Sick of hearing about sugar and all the ways it's wrecking our bodies? Too bad: Today there's yet another scary report about the hazards of sweetness. Today's New York Times goes inside an oral surgery operating room where a two-and-a-half year old is getting a root canal and some fillings, because 11 of his 20 baby teeth had cavities.
Lately, we have heard that kids are eating sugar like it's going out of style. A study shows your brain doesn't know the difference between ice cream and crack. And some folks want to regulate sugar like we do booze.
But another huge problem with sugar — and, perhaps, parents reluctant to brush young kids' teeth — is that early tooth decay often leads to surgery, the Times reports:
The Centers for Disease Control and Prevention noted an increase, the first in 40 years, in the number of preschoolers with cavities in a study five years ago. But dentists nationwide say they are seeing more preschoolers at all income levels with 6 to 10 cavities or more. The level of decay, they added, is so severe that they often recommend using general anesthesia because young children are unlikely to sit through such extensive procedures while they are awake.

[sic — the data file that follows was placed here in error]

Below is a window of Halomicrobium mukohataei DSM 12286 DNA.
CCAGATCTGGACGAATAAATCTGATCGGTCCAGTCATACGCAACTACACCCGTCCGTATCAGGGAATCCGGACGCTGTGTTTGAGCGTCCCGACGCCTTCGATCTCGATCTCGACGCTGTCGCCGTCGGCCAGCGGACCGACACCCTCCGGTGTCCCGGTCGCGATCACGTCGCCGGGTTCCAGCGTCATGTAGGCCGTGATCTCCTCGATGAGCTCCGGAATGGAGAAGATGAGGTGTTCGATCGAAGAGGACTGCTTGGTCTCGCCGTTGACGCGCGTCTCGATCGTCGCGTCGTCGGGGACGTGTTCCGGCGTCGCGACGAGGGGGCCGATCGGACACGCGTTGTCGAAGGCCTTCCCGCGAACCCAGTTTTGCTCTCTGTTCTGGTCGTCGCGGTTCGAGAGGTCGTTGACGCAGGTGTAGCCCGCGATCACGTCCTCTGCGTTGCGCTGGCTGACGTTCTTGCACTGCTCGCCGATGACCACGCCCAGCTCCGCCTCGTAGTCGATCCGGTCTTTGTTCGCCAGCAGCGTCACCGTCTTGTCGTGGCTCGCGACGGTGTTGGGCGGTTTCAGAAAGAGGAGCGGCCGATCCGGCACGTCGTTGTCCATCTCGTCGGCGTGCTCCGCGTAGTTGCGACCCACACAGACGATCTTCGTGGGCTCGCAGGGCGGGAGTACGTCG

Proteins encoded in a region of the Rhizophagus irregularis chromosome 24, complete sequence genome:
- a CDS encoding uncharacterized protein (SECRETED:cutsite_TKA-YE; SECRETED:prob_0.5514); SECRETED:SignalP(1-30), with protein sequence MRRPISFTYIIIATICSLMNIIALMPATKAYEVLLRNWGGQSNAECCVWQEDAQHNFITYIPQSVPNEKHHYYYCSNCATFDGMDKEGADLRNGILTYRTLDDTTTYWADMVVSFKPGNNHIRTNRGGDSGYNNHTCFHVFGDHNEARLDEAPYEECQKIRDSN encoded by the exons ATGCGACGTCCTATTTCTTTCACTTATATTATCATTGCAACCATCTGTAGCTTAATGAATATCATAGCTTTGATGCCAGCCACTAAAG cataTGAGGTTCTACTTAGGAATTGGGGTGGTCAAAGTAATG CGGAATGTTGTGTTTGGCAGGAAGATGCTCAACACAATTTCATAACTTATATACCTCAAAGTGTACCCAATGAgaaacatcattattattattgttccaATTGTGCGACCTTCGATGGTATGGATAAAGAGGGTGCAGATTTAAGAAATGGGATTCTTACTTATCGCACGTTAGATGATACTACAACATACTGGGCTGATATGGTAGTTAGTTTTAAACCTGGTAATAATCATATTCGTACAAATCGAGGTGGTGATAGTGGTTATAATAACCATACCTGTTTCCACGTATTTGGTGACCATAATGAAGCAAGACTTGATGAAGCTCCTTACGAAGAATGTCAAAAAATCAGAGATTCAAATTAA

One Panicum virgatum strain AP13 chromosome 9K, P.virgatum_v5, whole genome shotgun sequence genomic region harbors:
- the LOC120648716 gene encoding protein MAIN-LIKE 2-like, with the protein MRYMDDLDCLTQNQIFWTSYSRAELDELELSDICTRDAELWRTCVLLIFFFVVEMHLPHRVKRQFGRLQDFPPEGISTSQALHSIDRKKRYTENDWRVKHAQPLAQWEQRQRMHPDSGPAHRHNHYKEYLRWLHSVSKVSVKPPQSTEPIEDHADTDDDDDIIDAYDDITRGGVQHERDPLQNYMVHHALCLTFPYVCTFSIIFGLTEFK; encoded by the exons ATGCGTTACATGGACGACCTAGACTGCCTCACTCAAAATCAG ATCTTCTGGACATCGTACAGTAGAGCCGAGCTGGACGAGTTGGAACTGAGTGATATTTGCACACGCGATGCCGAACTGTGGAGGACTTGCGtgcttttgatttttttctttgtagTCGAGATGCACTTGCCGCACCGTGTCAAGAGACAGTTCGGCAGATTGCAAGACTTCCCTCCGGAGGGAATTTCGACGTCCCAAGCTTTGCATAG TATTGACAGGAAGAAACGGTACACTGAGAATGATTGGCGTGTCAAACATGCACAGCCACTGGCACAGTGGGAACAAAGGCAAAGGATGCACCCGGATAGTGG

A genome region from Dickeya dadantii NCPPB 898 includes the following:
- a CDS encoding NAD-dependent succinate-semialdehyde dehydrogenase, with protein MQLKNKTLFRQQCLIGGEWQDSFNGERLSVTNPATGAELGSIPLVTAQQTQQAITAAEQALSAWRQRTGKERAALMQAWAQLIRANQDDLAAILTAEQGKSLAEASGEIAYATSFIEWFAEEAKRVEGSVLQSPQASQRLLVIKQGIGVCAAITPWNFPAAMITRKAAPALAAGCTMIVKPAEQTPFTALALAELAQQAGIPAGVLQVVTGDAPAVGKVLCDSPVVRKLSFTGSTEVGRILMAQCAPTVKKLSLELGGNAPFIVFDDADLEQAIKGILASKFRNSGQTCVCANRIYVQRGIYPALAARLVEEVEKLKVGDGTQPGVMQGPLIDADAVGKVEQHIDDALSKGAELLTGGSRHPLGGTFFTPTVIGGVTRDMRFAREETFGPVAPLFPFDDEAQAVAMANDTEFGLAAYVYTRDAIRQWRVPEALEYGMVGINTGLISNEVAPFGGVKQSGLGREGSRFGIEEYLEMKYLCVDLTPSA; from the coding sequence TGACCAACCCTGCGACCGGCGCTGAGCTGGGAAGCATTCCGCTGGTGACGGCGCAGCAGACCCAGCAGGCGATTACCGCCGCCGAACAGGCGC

So: Our teeth were mess until fluoride was added to the water, and somehow things were fine for 40 years, and now we're a mess again. As you can imagine, using general anesthesia on kids has risks and side effects, "including vomiting and nausea, and, in very rare cases, brain damage or death." Do we blame the parents? Do we blame our quick-paced lives in which fast-food and sweet snacks fit so easily? Do we blame the uptick in bottled water consumption — since Poland Spring has no fluoride? Do we blame advertising, for making kids crave said snacks? Or do we blame a country where, in most locations, it is way easier to find a can of Pepsi than it is to find fresh-squeezed juice or an apple? Part of the answer is in the seriously depressing last lines of this piece:
Janine Costantini, the ambulatory practice director at Children's Hospital Colorado, said the staff treated a 3-year-old who was making his second visit to the operating room for dental work. The boy arrived with a bottle of Coca-Cola.
Preschoolers in Surgery for a Mouthful of Cavities [New York Times]
Image via Levent Konuk/Shutterstock.